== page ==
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Companies that want the benefits of modern cloud computing without the cloud turn to private cloud services in order to achieve that goal, and IBM has a new version of its private cloud software available for those potential customers.

IBM Cloud Private 2.1 is now available, and it lets customers run applications on their own infrastructure in a cloud-friendly matter, with built-in support for Docker’s container platform and the Kubernetes container-orchestration software. It also comes with a feature that allows those on-premises workloads to shift into a variety of public clouds for customers looking to take a hybrid approach.

It’s not so much a trend any more, but reality: companies no longer need to be sold on the benefits of the public cloud, but they are hesitant to break their existing legacy but important applications that are running on their own servers. Private clouds and hybrid approaches make it easier to have it both ways, and the big public cloud vendors have all rolled out hybrid services and partnerships as they court bigger and older companies.

This could be an edge for older tech companies like IBM and Microsoft, who most likely have a longstanding vendor relationship with many companies that still want to manage their own workloads for compliance or security reasons. Earlier this year Microsoft rolled out Azure Stack, a similar product, and newer enterprise vendors like Amazon Web Services and Google have also introduced new services aimed at this type of customer.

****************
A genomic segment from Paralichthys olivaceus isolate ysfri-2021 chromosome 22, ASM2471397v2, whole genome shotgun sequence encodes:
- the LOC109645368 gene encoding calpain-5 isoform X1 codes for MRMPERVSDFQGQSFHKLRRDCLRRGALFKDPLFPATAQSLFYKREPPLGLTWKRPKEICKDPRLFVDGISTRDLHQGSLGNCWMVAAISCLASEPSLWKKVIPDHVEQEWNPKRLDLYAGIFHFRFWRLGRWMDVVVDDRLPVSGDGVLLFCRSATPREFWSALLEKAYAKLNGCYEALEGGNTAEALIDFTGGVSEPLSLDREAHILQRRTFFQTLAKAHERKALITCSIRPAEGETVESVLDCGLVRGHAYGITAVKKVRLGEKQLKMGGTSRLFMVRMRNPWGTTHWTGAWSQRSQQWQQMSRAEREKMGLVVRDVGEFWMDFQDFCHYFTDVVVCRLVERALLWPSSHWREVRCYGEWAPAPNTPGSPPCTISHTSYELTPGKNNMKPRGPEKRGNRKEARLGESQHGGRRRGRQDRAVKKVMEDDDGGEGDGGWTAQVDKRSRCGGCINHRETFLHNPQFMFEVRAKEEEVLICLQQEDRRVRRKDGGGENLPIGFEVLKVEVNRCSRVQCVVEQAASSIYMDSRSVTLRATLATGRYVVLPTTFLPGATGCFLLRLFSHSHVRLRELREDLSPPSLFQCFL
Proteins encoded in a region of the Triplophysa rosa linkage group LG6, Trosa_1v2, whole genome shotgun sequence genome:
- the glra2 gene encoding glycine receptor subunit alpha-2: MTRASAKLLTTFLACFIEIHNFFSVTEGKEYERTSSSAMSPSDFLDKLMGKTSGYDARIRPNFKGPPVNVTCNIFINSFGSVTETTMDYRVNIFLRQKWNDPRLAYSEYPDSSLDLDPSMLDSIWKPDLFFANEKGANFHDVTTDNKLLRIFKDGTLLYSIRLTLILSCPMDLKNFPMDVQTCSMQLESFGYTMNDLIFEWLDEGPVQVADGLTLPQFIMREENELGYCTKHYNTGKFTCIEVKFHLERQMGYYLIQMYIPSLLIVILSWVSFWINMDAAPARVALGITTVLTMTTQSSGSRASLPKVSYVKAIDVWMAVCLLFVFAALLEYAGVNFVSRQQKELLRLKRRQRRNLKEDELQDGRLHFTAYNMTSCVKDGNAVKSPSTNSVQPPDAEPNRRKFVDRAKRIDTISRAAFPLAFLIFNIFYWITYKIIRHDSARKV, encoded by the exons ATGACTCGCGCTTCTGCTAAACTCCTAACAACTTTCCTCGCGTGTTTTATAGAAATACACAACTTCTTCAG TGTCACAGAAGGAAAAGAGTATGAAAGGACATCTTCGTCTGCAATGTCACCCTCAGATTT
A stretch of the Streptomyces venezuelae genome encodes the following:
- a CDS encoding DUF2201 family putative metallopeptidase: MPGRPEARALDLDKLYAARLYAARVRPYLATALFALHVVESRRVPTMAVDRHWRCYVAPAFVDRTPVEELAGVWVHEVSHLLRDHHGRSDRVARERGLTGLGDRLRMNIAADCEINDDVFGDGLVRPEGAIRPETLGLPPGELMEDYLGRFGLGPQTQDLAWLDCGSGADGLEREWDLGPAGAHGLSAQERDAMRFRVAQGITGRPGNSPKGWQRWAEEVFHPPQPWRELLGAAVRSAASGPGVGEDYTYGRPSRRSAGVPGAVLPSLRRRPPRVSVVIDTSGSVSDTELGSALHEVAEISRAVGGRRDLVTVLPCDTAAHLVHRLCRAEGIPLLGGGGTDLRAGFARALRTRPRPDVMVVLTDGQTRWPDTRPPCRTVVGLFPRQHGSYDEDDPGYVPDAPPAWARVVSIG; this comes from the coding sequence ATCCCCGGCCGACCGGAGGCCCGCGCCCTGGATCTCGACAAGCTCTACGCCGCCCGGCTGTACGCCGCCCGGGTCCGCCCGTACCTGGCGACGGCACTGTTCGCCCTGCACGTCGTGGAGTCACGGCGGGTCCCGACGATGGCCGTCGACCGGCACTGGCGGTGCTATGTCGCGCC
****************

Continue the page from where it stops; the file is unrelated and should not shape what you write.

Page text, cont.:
According to IDC, private cloud deployments are growing (see below), but not nearly as quickly as the public cloud. That’s backed up by the earnings results last week of AWS and Microsoft, who saw revenue growth of 42 percent and 90 percent, respectively, from their public cloud services.

IT growth public private clouds IDC
(Source: IDC)
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